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'There are no monsters': four keys to vulnerability scanning success

Claire Carpenter, IT security specialist at the University of Canterbury Christ Church, has a vivid analogy for the anxiety felt by some in the IT community around vulnerability scanning.

“People don't want to know the scary stuff,” she says.

“But it's like opening that cupboard when it's dark in the night. There's really no monster in there, it's only your fear that's telling you there's a monster. You just need to open the cupboard and say, ‘Look, it's just a shadow. We can deal with that'.”

And that’s exactly how she tackled vulnerability scanning at Canterbury Christ Church – with impressive results. She shares her four key elements of success.

1. Acknowledge the culture change

Vulnerability scanning is a broad term, used to describe the automated process of detecting defects in an organisation’s security programme.

While the key is its automation, providing a fast and up to date view of the security landscape, it does only provide an overview.

It doesn’t mean that your organisation is necessarily vulnerable to everything that it picks up, and it certainly doesn’t do the work to validate, test and secure those vulnerabilities. It doesn’t replace penetration testing.

Carpenter faced concerns, which she knows are common, from senior management that undergoing vulnerability scanning would only serve to produce risks that they did not have the resources to fix. Her first step to success was to explain the culture change and offer reassurance.

“I said, look, I'm in place now, 100%. I'm going to help drive the programme forward. I'm going to make sure we do this in the right way.

"And we’re not going to do what I've heard that other people have done, which is just scan absolutely everything. All that does is get you a huge list that leaves you saying, ‘Wow. Where do you start?’”

Instead, Carpenter explained that she would be prioritising tier one services, such as the university website, scanning them gradually and looking at them in depth and in detail to uncover exactly what lies beneath the surface.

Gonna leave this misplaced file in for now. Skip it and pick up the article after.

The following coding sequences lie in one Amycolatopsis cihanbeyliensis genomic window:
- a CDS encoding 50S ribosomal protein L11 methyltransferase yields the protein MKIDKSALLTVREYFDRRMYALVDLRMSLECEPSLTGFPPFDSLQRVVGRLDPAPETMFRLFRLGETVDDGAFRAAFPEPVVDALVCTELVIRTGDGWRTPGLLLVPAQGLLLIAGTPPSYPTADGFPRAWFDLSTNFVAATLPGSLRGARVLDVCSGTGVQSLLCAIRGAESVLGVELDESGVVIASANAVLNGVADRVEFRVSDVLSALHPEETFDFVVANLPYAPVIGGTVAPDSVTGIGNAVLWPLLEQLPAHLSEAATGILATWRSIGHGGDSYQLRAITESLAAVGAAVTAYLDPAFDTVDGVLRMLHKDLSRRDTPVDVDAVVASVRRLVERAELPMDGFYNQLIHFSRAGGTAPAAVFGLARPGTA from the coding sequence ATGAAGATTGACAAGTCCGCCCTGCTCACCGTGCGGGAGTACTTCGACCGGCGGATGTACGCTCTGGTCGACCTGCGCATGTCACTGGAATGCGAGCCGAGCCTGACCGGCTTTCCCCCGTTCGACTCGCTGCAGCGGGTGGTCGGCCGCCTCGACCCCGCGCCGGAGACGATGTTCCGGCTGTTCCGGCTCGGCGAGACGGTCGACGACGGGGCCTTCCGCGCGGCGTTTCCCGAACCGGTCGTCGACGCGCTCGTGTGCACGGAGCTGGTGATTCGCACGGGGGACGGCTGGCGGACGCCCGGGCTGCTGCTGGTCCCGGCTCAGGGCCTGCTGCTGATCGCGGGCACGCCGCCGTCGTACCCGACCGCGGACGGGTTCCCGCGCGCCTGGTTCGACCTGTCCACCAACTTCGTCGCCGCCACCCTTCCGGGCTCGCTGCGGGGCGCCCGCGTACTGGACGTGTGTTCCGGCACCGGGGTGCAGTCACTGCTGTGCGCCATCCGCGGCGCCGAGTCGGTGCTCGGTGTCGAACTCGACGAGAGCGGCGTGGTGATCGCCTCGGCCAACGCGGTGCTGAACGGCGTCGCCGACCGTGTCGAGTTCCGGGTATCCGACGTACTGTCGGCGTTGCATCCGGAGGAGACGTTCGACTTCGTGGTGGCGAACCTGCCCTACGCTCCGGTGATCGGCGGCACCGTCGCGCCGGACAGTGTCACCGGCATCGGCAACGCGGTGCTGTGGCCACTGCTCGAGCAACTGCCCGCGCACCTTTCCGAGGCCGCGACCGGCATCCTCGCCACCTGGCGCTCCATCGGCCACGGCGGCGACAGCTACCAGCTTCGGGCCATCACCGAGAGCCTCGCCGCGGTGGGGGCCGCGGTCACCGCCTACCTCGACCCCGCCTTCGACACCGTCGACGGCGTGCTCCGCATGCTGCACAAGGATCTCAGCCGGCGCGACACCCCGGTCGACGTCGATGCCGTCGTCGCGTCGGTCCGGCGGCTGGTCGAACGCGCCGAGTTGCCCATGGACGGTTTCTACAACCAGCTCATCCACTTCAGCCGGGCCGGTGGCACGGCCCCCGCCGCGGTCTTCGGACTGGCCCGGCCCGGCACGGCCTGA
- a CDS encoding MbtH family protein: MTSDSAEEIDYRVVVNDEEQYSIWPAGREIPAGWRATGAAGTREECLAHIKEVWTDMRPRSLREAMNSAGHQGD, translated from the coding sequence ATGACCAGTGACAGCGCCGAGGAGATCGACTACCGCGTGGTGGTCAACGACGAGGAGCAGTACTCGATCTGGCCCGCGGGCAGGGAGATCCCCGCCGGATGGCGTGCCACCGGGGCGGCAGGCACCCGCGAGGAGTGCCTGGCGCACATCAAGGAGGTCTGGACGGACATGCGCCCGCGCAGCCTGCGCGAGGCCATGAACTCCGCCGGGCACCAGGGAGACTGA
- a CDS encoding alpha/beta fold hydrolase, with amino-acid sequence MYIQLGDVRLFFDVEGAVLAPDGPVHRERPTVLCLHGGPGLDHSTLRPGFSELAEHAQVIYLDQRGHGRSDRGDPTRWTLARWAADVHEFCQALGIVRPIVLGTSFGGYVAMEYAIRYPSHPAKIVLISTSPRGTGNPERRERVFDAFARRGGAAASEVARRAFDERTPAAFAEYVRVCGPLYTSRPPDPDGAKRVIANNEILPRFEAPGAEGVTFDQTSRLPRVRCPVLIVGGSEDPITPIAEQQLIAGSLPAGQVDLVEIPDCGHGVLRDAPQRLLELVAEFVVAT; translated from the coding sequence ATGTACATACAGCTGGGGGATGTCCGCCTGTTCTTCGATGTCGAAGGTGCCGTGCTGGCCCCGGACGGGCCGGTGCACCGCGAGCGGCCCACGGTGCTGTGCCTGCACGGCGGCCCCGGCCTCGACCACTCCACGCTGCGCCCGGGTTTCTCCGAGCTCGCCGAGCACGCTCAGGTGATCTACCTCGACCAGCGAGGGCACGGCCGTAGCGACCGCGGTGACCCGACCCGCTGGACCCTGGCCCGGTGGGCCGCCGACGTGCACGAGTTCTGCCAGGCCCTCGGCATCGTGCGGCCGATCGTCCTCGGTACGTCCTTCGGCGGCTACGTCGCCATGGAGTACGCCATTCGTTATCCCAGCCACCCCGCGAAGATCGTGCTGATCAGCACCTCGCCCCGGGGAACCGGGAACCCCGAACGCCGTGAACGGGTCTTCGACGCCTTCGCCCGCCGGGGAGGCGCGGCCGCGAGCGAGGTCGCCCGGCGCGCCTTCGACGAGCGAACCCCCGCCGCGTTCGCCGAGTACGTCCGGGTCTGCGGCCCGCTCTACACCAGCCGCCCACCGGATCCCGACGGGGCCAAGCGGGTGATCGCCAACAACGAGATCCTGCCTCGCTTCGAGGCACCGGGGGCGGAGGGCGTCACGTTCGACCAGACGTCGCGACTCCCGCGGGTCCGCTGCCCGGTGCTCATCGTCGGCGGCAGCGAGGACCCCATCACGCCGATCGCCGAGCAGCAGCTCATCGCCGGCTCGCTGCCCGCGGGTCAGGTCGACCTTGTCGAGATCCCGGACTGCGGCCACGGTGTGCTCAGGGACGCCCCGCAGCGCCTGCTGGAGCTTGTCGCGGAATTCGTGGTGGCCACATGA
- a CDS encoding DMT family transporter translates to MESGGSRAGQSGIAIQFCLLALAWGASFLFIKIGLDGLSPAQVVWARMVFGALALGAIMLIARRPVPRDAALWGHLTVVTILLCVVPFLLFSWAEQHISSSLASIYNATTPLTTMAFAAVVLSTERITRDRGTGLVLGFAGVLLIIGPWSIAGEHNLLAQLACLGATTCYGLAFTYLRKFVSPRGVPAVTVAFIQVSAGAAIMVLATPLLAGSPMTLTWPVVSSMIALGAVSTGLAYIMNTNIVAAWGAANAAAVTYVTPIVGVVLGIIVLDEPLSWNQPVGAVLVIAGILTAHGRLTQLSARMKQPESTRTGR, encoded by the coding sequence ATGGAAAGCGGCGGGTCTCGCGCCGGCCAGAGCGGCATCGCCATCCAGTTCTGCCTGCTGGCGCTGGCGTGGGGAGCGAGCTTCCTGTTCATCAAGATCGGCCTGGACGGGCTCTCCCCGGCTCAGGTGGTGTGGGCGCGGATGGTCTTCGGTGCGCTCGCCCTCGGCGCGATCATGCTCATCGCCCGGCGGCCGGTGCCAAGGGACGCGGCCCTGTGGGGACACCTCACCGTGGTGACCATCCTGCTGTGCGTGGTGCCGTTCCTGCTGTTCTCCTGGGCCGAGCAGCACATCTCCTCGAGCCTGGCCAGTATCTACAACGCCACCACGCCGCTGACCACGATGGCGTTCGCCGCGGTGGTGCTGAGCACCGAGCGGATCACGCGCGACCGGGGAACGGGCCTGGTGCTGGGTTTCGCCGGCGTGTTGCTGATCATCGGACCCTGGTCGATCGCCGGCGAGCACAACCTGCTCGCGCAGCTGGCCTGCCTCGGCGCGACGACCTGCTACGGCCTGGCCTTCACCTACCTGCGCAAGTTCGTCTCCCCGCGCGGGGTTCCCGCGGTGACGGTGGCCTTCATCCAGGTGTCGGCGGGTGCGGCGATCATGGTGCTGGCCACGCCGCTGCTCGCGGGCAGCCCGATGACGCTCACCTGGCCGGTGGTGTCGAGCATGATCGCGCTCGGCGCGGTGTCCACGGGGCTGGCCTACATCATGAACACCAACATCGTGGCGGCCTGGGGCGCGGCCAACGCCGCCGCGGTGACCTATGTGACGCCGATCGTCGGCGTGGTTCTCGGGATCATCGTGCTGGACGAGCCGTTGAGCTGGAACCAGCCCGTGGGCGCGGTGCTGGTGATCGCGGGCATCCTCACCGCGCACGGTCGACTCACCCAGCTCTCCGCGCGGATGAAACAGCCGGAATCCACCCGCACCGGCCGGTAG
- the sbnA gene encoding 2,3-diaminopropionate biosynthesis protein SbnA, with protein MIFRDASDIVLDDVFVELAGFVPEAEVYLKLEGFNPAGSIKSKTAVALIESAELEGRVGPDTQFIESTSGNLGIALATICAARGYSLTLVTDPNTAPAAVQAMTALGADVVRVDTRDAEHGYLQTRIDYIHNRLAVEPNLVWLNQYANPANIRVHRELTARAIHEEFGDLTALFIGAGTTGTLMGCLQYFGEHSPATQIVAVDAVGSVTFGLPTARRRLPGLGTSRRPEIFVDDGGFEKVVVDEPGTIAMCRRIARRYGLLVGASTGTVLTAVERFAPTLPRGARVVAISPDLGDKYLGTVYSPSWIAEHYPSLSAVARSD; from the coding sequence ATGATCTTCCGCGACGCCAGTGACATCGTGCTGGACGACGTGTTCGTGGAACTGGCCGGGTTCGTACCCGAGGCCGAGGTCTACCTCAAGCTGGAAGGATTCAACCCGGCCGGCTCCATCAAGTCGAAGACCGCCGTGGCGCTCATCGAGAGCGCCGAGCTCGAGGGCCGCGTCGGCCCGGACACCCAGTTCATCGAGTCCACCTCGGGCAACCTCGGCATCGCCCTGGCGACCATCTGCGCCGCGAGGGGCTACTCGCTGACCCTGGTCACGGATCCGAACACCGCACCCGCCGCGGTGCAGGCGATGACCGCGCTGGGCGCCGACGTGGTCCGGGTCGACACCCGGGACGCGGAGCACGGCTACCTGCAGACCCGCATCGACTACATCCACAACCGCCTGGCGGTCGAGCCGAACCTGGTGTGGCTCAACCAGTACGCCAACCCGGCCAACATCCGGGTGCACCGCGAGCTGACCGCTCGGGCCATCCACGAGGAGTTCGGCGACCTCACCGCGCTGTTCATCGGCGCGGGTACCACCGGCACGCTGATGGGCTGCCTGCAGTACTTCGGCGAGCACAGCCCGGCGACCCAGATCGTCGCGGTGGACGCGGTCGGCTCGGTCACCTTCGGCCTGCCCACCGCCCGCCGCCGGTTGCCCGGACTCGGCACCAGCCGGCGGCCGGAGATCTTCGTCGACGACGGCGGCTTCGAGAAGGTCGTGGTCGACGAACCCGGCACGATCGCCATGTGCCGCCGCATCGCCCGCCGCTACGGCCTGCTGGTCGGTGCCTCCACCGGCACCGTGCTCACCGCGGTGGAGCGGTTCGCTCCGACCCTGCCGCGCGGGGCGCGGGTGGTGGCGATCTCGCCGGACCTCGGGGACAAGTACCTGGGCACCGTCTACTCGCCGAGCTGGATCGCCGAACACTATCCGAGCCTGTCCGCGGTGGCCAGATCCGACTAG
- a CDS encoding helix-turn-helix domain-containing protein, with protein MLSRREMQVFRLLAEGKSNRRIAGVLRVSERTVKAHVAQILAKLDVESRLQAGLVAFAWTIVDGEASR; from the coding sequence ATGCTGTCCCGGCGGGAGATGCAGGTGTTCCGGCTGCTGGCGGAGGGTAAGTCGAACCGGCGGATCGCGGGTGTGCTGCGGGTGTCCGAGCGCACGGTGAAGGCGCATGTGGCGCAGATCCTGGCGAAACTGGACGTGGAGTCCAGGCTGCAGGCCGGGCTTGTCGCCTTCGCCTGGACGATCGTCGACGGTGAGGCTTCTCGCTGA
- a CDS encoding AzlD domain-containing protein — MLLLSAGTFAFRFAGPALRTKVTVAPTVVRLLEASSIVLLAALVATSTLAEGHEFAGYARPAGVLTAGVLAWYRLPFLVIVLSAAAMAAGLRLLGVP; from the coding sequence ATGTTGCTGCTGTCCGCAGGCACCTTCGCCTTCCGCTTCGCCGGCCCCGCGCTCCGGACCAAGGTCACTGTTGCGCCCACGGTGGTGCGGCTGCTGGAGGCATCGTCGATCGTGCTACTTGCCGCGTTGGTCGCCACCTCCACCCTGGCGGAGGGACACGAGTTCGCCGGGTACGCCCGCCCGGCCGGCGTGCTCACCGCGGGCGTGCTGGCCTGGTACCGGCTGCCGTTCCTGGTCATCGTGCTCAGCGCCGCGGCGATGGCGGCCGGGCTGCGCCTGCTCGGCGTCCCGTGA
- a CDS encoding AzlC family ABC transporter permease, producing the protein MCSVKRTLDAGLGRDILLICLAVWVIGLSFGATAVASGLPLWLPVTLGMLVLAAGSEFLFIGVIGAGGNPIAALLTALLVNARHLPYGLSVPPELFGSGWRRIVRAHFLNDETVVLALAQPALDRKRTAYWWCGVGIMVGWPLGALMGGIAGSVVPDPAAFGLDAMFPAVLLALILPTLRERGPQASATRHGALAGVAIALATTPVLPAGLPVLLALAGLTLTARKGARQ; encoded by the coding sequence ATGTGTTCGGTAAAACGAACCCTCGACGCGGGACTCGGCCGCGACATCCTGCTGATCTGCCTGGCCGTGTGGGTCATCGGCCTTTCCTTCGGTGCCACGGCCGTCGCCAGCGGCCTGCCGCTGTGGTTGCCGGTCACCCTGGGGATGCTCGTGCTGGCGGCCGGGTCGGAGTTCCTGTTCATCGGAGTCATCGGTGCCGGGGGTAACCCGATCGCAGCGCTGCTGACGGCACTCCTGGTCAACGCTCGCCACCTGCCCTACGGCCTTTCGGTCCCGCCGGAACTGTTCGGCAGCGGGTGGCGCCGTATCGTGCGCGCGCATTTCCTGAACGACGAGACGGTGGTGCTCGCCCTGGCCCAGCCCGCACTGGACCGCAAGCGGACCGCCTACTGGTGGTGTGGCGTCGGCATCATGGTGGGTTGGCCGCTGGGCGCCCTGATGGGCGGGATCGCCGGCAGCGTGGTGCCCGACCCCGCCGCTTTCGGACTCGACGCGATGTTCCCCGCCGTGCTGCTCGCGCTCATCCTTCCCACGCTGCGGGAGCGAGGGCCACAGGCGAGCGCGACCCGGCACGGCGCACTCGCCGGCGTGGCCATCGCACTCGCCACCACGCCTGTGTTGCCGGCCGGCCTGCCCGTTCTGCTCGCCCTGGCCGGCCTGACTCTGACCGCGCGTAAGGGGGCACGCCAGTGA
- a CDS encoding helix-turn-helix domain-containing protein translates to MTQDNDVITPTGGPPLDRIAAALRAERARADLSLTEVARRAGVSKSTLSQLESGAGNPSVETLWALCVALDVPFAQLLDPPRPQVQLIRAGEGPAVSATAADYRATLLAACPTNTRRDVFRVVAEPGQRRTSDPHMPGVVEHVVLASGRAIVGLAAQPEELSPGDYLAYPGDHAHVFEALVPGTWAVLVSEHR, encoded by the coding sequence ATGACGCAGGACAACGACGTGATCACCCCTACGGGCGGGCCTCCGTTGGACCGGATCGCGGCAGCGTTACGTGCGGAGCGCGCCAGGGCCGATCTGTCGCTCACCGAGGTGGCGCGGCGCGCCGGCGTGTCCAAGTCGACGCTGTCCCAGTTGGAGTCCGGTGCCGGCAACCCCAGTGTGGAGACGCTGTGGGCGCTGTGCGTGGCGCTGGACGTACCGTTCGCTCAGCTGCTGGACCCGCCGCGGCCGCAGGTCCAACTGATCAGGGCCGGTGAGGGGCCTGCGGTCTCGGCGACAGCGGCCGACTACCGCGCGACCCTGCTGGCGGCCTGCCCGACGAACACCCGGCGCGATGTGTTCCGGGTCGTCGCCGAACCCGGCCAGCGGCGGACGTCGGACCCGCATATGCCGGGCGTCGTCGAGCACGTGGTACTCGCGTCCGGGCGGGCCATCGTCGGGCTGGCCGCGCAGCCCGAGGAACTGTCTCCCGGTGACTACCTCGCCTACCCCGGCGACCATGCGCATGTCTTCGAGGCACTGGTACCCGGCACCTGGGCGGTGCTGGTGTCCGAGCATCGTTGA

2. Take a softly, softly approach

Carpenter also faced nervousness around the prospect that the programme would break live services. She countered this by picking services which already had test systems, such as a development site, and scanning those systems first to make sure there were no performance scares or issues.

“Gradually, after the first five or six systems, people said, ‘Ok, this is a standard thing. We're not so worried any more'. We also did a lot of documentation explaining what we were scanning and why we were scanning it.

"By taking that softly, softly approach and going the extra mile to try to encourage people that we cared, we were able to get over that fear barrier. But I think that was a big barrier to start with. People were very, very nervous.”

3. Challenge your vendor

Choosing vulnerability scanning tools and services can be complicated (the National Cyber Security Centre has good guidance) and Carpenter advises against taking vendor promises at face value.

“Look at what you want out of a service and make sure that you understand your resourcing because a lot of applications say, ‘We can save you time. We can save you money. We can save you people. It will all do it itself. It will all be fine.’ But vulnerability scanning does take resourcing because you need to understand what it's telling you.

“Make sure that you know what you want out of the system. It's not going to be a magic wand that fixes everything for you, and it is going to create a list of work to do. You need to understand how you're going to manage that. Think about those parts, as well as the nice, shiny dashboard that the vendor is going to give you,”

she suggests.

Even when you have your vendor, continue to look at what else is available from other vendors and challenge your own to offer more.

4. Build on your success

For Carpenter, the greatest success story of her vulnerability scanning programme is the way in which it has shown commonalities across key services, allowing her to define a build structure. Instead of retrofixing problems, she can now ensure services are built to avoid them.

As developers work on new applications they can start scanning as part of their process and raise any flags.

“What we will try to do is to prevent anything going live if it has a certain number of key vulnerabilities.

"At the moment, we're expecting the developers to fix them as we go through the service. But hopefully, in the future, we can say no – if it's hit that threshold, then it's not going live.”

As the programme expands beyond tier one services it will no longer be restricted to services but will also scan networks, such as the printer network, in their segmented categories.

“Now we're at a better place with understanding the problems that we faced in the past, we're probably not going to be so fazed when we find it with other services.

"Say we find the printer's got the same problems that we have with another service, we know how to fix that. We've done that before. This is what we can do, and we can roll it out widely.

“Vulnerability scanning has certainly helped us understand our risk, improve our posture and get us through Cyber Essentials,” concludes Carpenter.

Claire Carpenter is speaking at the free-to-attend Jisc security conference (9-11 November). Registration is open now.